Speaking to CNBC in Doha Sunday, Turkish Foreign Minister Mevlut Cavusoglu maintained that Ankara would not accept continued Kurdish paramilitary presence in the area. He argued that contrary to Pentagon warnings, Turkish actions would not endanger U.S. troops working alongside the Kurdish People's Protection Units (YPG) that his government views as a primary enemy.
"We are not risking American soldiers' lives, our target is the PKK (Kurdistan Workers' Party) and YPG terrorist organization, as it was in Afrin," Cavusolgu said, referring to Turkey's January offensive against Kurdish paramilitary units in the Kurdish enclave of northern Syria. Erdogan's focus on the Kurds as a primary threat has complicated Washington's plans in Syria, which include relying on YPG fighters to push out the Islamic State.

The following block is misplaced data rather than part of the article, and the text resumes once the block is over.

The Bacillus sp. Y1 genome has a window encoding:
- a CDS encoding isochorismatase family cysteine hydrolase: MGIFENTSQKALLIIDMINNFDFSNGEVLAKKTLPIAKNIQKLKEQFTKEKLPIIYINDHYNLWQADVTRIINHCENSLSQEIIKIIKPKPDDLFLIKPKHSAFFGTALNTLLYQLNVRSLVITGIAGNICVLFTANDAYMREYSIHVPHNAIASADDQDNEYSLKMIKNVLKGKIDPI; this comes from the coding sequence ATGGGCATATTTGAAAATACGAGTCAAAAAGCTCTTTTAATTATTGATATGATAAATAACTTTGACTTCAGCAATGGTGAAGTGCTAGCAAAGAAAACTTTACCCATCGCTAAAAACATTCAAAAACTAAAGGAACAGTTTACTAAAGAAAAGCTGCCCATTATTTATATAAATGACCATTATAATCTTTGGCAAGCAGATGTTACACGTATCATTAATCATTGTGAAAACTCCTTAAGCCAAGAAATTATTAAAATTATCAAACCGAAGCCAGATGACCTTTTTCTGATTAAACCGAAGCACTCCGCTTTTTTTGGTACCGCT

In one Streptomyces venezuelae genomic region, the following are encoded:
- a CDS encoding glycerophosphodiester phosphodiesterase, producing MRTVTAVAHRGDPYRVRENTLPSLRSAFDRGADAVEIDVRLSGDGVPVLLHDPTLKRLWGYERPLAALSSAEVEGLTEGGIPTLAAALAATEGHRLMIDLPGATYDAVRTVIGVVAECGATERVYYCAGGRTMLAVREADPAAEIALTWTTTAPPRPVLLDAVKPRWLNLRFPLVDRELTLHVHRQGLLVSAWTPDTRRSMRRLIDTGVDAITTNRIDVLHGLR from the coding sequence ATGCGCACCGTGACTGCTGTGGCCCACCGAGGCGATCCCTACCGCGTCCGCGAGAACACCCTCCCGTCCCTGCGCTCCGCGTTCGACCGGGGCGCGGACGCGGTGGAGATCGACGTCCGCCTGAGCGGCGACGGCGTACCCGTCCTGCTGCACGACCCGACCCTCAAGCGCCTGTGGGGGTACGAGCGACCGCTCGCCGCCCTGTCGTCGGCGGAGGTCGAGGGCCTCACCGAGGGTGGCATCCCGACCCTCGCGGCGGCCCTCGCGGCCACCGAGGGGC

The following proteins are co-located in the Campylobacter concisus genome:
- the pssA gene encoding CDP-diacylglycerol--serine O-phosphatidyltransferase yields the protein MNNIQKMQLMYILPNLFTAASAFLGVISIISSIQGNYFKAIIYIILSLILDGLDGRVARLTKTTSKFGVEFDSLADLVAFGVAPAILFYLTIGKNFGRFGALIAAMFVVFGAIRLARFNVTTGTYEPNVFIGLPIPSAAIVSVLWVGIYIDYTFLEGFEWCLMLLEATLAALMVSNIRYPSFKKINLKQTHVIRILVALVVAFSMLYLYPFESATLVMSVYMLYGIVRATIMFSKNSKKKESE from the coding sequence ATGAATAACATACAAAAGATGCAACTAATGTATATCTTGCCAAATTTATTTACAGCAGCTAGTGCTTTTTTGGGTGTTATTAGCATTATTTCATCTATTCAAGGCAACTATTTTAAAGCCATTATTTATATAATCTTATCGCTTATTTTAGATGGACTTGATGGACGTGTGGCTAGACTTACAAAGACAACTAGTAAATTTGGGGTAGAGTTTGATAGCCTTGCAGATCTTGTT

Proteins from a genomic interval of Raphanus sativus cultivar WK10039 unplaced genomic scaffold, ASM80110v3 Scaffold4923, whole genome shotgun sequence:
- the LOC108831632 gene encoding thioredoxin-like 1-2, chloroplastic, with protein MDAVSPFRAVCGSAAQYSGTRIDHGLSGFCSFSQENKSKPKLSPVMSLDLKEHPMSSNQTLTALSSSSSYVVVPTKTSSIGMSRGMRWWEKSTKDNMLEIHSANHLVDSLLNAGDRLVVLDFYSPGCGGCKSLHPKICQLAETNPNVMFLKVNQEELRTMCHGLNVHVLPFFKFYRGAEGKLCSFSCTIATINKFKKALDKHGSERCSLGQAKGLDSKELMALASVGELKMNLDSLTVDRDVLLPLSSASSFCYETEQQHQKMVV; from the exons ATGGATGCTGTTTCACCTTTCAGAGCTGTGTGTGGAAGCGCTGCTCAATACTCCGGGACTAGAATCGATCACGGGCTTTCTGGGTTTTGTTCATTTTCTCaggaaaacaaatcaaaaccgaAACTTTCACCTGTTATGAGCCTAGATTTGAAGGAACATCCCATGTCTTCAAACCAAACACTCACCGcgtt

Turkish President Recep Erdogan threatened on Friday that his forces would enter the northern Syrian town of Manbij if the U.S. doesn't remove the Kurdish fighters.
"But if America believes that they are the shelter, the protector of this terrorist organization, that is something else," the minister said. "And we have the channels between the militaries to avert any friendly fire or accident, we have this channel and we have good mil-to-mil (military-to-military) cooperation as well."